Database versioning, Android style

Question: how can we track database schema upgrades? How can we make sure our database structure matches the deployed code?

One answer: in Android’s SQLite database, they solve this problem by storing a version number in   a database property. When an application opens a connection, the version number in the code is checked against the version number in the database. If they don’t match, Android calls a hook to let the application update the schema.

For our web app purposes, we used the idea of storing the version number in the database. We threw it in a table. Our upgrade scripts are separate from the code, but they still do the job of converting data, applying DDL changes, and finally increasing the version number in the database.

An application should fail early if the database is out of date. For this, we created a ConnectionProvider that validates the version number when a database connection is established. Thus, there is a version stored in the database and a version hard-coded into the application. If we forget to upgrade the dev or test database before deploying the corresponding code, we find out on startup.

Programming experience in a different environment made our lives easier this day. Design was simple because we were aware of a pattern that worked in one architecture. It adapted well to ours.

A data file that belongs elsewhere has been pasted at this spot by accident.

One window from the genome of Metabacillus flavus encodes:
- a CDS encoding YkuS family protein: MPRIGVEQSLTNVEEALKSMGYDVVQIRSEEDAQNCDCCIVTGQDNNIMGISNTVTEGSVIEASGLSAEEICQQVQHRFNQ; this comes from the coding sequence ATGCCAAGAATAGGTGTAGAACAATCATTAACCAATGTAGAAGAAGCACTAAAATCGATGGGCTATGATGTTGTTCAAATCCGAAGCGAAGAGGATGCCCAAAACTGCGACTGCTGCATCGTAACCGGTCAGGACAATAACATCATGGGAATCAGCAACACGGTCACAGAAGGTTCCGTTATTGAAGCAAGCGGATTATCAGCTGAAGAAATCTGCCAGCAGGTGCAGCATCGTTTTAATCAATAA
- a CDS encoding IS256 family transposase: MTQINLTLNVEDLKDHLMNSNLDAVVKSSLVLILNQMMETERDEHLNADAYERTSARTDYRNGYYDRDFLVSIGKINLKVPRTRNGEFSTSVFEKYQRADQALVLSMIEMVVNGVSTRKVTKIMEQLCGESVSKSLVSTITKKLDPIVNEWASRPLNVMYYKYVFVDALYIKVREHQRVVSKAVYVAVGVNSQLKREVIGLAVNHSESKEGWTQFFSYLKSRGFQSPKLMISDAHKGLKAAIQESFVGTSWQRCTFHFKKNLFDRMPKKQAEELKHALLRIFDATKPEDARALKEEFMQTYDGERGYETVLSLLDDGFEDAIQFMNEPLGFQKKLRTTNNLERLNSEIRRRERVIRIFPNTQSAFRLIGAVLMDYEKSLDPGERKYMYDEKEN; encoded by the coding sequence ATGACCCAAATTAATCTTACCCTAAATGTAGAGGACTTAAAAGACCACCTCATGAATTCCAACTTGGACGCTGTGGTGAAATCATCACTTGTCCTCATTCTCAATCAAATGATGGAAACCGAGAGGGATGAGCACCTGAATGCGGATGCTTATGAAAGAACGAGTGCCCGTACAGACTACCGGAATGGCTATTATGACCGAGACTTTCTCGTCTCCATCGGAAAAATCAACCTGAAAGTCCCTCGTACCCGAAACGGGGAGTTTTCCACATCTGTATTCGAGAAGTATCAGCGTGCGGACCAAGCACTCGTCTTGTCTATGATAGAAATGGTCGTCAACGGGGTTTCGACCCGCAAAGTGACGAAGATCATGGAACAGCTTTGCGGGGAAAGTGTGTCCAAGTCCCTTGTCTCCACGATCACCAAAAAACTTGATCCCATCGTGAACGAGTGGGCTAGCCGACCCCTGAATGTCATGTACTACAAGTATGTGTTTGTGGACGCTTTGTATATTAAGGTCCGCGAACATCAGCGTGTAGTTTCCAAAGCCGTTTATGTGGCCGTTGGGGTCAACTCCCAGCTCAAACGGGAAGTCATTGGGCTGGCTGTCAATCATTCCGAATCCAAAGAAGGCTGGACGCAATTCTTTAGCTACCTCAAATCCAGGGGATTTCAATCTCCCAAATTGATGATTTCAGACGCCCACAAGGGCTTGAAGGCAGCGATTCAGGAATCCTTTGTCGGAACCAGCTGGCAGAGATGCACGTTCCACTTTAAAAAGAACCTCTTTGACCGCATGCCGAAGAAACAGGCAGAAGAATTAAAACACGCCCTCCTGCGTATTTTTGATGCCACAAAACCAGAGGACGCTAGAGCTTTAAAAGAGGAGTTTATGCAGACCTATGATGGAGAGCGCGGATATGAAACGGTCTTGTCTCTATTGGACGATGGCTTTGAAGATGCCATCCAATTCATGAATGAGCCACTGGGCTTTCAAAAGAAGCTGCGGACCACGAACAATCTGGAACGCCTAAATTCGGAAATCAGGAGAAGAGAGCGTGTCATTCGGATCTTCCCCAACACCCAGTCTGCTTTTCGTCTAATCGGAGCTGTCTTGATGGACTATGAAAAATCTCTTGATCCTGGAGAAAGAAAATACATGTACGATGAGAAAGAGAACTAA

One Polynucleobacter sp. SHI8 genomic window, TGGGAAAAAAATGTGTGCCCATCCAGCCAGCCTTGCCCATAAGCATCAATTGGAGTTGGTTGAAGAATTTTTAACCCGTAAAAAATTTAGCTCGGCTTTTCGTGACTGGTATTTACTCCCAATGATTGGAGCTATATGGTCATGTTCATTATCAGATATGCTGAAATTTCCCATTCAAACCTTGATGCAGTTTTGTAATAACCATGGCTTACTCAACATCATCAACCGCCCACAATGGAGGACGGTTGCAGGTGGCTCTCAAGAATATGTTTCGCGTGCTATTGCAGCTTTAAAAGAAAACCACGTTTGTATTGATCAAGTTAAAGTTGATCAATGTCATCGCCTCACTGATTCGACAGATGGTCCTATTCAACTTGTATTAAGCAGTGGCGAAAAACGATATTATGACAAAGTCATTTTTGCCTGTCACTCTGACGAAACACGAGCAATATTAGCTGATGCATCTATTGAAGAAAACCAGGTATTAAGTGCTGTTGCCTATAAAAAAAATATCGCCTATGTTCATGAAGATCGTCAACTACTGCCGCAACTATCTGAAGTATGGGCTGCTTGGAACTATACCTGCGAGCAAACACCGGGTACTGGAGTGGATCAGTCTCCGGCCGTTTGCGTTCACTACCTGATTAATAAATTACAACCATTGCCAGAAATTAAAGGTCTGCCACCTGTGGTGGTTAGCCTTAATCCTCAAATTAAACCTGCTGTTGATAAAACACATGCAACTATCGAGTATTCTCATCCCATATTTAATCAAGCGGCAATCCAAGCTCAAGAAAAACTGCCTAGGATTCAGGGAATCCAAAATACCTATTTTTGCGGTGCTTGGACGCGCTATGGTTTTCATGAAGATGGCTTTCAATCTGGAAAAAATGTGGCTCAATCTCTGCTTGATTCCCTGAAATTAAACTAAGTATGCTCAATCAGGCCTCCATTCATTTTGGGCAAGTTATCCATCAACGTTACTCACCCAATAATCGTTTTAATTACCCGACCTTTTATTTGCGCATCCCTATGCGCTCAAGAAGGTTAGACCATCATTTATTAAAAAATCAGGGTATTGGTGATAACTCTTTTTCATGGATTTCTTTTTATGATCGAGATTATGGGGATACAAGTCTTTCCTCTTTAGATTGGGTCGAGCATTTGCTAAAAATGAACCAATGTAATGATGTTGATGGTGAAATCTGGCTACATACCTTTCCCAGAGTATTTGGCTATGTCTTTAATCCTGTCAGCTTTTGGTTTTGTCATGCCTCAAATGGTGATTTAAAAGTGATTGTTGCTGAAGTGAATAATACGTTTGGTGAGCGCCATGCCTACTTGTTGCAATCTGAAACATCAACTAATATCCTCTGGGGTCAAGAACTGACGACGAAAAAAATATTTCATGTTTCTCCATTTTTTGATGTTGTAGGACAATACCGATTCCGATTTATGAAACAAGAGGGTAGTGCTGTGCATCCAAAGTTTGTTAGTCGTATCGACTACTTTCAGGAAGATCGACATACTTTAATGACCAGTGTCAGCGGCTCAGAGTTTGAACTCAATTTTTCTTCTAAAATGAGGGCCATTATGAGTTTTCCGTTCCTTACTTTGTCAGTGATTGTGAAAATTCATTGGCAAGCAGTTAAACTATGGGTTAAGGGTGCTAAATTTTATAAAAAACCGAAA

Android: Confirmation Dialog

Warning! This technique is suited to Android API Level 8-10 (Gingerbread). For Honeycomb or newer, use DialogFragment.

Problem: my activity knows how to do something (delete a picture), but it needs to ask the user for confirmation first.

Solution: pop a confirmation dialog, whose “yes” button responds by deleting the picture.

Code:
For the very simplest case, where

  • the activity uses no other dialogs
  • the message in the dialog never changes

then two steps are required:

  1. Instead of taking the action, call showDialog.

    private void deletePicture() {
        showDialog(0);
    }
(where 0 is any integer – we don’t care because this is the only dialog used by this activity)

  1. override onCreateDialog(int) to return the dialog object. Building the confirmation dialog is a good-sized chunk of code. The following sample create pulls the creation of a Yes/No dialog into a method, so that the defining of the action we want to take on “Yes” is separated from the cruft of creating this simple-case dialog.

    @Override
    protected Dialog onCreateDialog(int id) {
        return createConfirmationDialog(“Delete this picture?”, new DialogInterface.OnClickListener() {
            @Override
            public void onClick(DialogInterface dialogInterface, int i) {
                reallyDeleteThePicture();
            }
        });
    }


    private AlertDialog createConfirmationDialog(String message, DialogInterface.OnClickListener yesAction) {
        return new AlertDialog.Builder(this).setMessage(message)
                .setPositiveButton(“Yes”, yesAction)
                .setNegativeButton(“No”, new DialogInterface.OnClickListener() {
                    @Override
                    public void onClick(DialogInterface dialogInterface, int i) {
                        dialogInterface.cancel();
                    }
                }).create();
    }

Unfortunately the code that executes on “yes” is obfuscated by Java’s painful syntax, and we all bang our heads on our desks and wish for Java 8. Good thing blog posts have color. If you’re here to cut and paste, then replace the red message with your text and the green method call with your own code, and you’re done.